Torture: The Lesser evil?

Tijdschrift Voor Filosofie 68 (2):251 - 278 (2006)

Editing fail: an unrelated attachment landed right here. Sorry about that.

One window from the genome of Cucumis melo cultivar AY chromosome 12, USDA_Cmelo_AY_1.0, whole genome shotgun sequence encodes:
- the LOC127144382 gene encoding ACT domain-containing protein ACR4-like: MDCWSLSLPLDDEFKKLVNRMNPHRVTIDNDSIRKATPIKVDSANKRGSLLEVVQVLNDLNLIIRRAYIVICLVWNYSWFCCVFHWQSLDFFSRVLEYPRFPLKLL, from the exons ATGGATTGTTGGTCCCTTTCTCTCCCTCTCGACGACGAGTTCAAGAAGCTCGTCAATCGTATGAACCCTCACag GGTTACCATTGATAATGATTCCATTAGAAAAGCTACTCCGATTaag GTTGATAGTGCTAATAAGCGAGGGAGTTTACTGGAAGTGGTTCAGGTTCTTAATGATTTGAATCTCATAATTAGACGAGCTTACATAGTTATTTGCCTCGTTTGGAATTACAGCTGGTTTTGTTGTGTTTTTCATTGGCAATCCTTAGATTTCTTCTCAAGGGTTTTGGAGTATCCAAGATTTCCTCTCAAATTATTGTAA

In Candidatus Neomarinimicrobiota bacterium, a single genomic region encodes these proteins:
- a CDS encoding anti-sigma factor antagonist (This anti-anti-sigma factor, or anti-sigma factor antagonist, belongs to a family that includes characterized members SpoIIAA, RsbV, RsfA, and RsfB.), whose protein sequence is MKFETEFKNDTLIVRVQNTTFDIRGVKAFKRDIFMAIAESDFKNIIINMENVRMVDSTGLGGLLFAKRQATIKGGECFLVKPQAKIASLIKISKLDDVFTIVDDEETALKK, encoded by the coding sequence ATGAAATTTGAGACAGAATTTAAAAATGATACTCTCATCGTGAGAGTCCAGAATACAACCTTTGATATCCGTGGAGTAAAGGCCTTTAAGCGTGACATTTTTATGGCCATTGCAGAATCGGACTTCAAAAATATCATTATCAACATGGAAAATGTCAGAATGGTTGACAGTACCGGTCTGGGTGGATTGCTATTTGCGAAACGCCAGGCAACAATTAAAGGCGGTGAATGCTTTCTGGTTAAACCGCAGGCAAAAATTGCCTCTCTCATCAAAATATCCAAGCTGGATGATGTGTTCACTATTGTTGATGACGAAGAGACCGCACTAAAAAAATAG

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Although torture is prohibited in international law, a consequentialist justification of it has occasionally been professed on the belief that torture is indispensable andeven morally obligatory as an information-gathering device in so-called 'ticking bomb' situations. The author adheres to the conviction that torture is an evil that could never justifiably be done. Objecting to the moral stand of consequentialism, he emphasizesthe distinctive terribleness of torture, drawing attention to the victim's infinite preciousness or 'sacredness', which even the concept of autonomy, or the concepts of democracy and civilization never can reach. Of course, some might call this a question of the heart, and not of the head, and affirm — with Kant, for one — that cognitive content should be separated from resonant form if thought is to survive distortion. To this there is no argument apart from the vital testimony of goodness and pure love, where understanding involves head and heart inseparably combined. This is not just an appeal to the supererogatory, which belongs to a different perspective, as a feat of moral character. Saintly love not only affirms human dignity, it actively reveals and makes visible adignity that is inalienable from the victims humanity. Torture therefore never can fullfil the requirement that it be administered without degrading the intrinsic preciousness of each human being



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